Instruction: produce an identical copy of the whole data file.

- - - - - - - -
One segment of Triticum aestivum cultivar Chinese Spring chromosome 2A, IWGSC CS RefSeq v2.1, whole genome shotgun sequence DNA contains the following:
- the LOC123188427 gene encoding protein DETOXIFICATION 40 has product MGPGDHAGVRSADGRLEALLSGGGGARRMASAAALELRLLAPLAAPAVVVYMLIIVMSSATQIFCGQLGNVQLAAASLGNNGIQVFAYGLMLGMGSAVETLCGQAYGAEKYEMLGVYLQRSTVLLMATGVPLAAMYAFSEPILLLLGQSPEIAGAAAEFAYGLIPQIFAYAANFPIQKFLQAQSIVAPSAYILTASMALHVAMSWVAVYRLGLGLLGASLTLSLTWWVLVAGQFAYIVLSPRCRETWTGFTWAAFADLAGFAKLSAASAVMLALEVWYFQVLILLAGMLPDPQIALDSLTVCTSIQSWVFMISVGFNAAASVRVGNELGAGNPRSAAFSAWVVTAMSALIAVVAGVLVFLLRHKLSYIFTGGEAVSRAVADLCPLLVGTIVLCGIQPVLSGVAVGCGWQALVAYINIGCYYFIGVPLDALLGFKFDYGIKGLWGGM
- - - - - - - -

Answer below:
One segment of Triticum aestivum cultivar Chinese Spring chromosome 2A, IWGSC CS RefSeq v2.1, whole genome shotgun sequence DNA contains the following:
- the LOC123188427 gene encoding protein DETOXIFICATION 40 has product MGPGDHAGVRSADGRLEALLSGGGGARRMASAAALELRLLAPLAAPAVVVYMLIIVMSSATQIFCGQLGNVQLAAASLGNNGIQVFAYGLMLGMGSAVETLCGQAYGAEKYEMLGVYLQRSTVLLMATGVPLAAMYAFSEPILLLLGQSPEIAGAAAEFAYGLIPQIFAYAANFPIQKFLQAQSIVAPSAYILTASMALHVAMSWVAVYRLGLGLLGASLTLSLTWWVLVAGQFAYIVLSPRCRETWTGFTWAAFADLAGFAKLSAASAVMLALEVWYFQVLILLAGMLPDPQIALDSLTVCTSIQSWVFMISVGFNAAASVRVGNELGAGNPRSAAFSAWVVTAMSALIAVVAGVLVFLLRHKLSYIFTGGEAVSRAVADLCPLLVGTIVLCGIQPVLSGVAVGCGWQALVAYINIGCYYFIGVPLDALLGFKFDYGIKGLWGGM